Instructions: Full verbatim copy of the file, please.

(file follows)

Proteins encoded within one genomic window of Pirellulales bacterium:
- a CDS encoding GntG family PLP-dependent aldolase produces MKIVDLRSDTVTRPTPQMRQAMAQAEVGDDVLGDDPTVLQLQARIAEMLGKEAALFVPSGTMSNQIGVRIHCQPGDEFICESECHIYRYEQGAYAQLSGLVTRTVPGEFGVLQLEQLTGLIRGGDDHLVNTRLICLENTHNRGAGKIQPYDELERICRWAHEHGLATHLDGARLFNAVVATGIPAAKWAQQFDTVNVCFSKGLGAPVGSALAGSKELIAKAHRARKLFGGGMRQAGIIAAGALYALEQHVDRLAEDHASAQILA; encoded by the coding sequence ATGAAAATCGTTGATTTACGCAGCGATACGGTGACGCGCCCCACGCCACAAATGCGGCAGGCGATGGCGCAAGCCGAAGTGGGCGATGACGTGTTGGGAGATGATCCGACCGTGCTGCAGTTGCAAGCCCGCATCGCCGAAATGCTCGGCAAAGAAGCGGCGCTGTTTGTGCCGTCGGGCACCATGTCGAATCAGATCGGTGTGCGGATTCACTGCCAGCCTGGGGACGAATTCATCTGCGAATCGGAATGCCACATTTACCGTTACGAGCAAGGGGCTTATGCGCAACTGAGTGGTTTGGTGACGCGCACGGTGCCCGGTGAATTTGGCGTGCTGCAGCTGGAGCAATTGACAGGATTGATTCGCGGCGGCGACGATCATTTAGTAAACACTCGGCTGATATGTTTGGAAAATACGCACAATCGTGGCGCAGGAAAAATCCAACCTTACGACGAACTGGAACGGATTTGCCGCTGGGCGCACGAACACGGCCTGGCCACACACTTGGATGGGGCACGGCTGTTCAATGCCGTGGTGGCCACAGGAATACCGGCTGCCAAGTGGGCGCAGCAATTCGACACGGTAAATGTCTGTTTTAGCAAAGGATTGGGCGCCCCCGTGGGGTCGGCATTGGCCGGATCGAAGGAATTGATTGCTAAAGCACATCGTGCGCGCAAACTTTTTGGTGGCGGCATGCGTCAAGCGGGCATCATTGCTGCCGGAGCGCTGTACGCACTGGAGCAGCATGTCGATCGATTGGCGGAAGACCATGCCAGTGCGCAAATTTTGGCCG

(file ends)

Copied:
Proteins encoded within one genomic window of Pirellulales bacterium:
- a CDS encoding GntG family PLP-dependent aldolase produces MKIVDLRSDTVTRPTPQMRQAMAQAEVGDDVLGDDPTVLQLQARIAEMLGKEAALFVPSGTMSNQIGVRIHCQPGDEFICESECHIYRYEQGAYAQLSGLVTRTVPGEFGVLQLEQLTGLIRGGDDHLVNTRLICLENTHNRGAGKIQPYDELERICRWAHEHGLATHLDGARLFNAVVATGIPAAKWAQQFDTVNVCFSKGLGAPVGSALAGSKELIAKAHRARKLFGGGMRQAGIIAAGALYALEQHVDRLAEDHASAQILA; encoded by the coding sequence ATGAAAATCGTTGATTTACGCAGCGATACGGTGACGCGCCCCACGCCACAAATGCGGCAGGCGATGGCGCAAGCCGAAGTGGGCGATGACGTGTTGGGAGATGATCCGACCGTGCTGCAGTTGCAAGCCCGCATCGCCGAAATGCTCGGCAAAGAAGCGGCGCTGTTTGTGCCGTCGGGCACCATGTCGAATCAGATCGGTGTGCGGATTCACTGCCAGCCTGGGGACGAATTCATCTGCGAATCGGAATGCCACATTTACCGTTACGAGCAAGGGGCTTATGCGCAACTGAGTGGTTTGGTGACGCGCACGGTGCCCGGTGAATTTGGCGTGCTGCAGCTGGAGCAATTGACAGGATTGATTCGCGGCGGCGACGATCATTTAGTAAACACTCGGCTGATATGTTTGGAAAATACGCACAATCGTGGCGCAGGAAAAATCCAACCTTACGACGAACTGGAACGGATTTGCCGCTGGGCGCACGAACACGGCCTGGCCACACACTTGGATGGGGCACGGCTGTTCAATGCCGTGGTGGCCACAGGAATACCGGCTGCCAAGTGGGCGCAGCAATTCGACACGGTAAATGTCTGTTTTAGCAAAGGATTGGGCGCCCCCGTGGGGTCGGCATTGGCCGGATCGAAGGAATTGATTGCTAAAGCACATCGTGCGCGCAAACTTTTTGGTGGCGGCATGCGTCAAGCGGGCATCATTGCTGCCGGAGCGCTGTACGCACTGGAGCAGCATGTCGATCGATTGGCGGAAGACCATGCCAGTGCGCAAATTTTGGCCG